Does a car company need to own a captive finance company?
While General Motors and Chrysler Group came off similar experiences of being partners with Ally Financial after their old captives went away during restructuring, they have reached different conclusions.
GM is a “yes” for owning its own captive. GM bought subprime lender AmeriCredit in 2010 and turned it into GM Financial, adding prime-risk loans and leasing, plus commercial loans for dealers.
GM’s current deal to route some but not all of its incentives through Ally expires at year end. In beefing up GM Financial, GM has stressed GM Financial’s role as a lender of last resort for GM dealers and a dependable source for leases. GM and Ally also say they plan to continue to work together.
Meanwhile, the Ford, Toyota, Honda, Nissan, Volkswagen and the Hyundai and Kia brands have all stuck with their wholly owned captive finance companies.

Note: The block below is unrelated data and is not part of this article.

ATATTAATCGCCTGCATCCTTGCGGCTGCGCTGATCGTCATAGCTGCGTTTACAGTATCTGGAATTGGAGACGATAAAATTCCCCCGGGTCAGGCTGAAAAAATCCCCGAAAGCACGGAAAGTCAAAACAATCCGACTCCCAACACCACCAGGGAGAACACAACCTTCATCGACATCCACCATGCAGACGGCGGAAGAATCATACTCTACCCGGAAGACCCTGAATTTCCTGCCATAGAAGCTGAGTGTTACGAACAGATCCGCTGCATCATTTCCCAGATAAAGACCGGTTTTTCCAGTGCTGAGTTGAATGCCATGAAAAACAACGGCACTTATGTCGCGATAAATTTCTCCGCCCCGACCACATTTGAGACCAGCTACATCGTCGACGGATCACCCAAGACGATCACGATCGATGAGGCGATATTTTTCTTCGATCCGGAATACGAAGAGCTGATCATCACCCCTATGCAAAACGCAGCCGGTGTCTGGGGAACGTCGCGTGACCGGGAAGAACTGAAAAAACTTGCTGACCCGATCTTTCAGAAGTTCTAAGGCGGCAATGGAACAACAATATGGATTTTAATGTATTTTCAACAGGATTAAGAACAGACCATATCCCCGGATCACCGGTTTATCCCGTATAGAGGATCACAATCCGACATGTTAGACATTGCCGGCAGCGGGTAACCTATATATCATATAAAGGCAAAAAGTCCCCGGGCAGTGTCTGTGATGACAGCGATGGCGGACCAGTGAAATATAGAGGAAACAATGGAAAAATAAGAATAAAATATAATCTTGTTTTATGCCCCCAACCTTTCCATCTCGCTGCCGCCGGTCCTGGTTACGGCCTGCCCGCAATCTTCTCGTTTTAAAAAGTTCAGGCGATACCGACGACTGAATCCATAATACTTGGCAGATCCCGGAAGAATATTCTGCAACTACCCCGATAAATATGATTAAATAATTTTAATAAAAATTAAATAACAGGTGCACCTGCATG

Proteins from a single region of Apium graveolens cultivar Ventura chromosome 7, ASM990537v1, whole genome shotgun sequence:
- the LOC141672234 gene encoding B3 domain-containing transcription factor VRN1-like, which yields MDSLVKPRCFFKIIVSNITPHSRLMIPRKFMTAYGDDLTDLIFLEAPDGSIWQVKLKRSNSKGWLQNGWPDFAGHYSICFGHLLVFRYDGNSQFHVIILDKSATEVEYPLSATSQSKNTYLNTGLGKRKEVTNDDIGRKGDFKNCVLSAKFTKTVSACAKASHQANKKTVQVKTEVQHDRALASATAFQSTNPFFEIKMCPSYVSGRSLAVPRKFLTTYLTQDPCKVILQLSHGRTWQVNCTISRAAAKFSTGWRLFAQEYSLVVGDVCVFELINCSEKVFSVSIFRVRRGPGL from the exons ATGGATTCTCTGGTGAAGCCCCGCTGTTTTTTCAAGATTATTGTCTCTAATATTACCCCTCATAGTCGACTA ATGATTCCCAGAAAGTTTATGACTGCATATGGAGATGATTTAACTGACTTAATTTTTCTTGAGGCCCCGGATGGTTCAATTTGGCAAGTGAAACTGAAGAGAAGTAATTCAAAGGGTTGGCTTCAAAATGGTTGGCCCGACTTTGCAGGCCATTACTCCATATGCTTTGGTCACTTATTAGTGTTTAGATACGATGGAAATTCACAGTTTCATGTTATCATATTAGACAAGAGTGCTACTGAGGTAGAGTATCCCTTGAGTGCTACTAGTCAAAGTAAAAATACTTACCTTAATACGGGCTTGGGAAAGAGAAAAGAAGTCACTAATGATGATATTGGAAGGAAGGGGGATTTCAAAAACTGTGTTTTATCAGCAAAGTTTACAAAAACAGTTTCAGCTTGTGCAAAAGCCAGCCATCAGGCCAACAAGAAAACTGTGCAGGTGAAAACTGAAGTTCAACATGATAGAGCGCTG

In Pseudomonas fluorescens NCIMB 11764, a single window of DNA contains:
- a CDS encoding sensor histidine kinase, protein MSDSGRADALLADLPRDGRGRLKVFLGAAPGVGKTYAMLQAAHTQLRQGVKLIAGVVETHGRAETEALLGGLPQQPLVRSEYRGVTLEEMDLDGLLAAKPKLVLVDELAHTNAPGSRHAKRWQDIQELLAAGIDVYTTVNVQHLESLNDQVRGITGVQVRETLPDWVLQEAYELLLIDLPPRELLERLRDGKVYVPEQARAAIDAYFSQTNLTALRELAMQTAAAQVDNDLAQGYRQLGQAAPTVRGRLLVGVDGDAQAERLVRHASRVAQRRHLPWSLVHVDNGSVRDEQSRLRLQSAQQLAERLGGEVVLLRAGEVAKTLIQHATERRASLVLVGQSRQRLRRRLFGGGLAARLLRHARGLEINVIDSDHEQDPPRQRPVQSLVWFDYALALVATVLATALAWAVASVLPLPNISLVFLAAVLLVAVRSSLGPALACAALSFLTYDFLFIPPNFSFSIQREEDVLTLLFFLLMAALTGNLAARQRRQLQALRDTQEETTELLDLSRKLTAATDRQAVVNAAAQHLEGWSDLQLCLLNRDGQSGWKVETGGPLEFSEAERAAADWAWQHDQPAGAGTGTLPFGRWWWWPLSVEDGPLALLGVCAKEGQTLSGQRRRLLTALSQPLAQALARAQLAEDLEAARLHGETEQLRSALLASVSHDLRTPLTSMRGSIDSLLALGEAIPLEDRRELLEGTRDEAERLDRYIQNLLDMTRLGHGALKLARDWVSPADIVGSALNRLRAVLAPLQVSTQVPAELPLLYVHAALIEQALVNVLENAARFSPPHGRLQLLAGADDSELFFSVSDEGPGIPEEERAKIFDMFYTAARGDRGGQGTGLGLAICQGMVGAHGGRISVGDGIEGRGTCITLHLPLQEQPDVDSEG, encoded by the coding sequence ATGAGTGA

Chrysler is a “no” for outright owning a finance company. Chrysler launches Chrysler Capital today, a joint venture with Spain’s Banco Santander. The bank insists that Chrysler Capital will act “100 percent” like a captive finance company even though it’s a bank operation.
Chrysler served notice a year ago it would let its current partnership with Ally expire on April 30. Presumably, Chrysler could have reverted to a traditional captive like the old Chrysler Financial, but Chrysler signed up with another bank instead.
That has well worked for some importers.
For example, the Mazda, Subaru, Jaguar and Land Rover brands use Chase Auto Finance to provide captive-style services.
What’s the acid test for the optimum captive finance relationship? Another recession. Hopefully, that’s a long way off.
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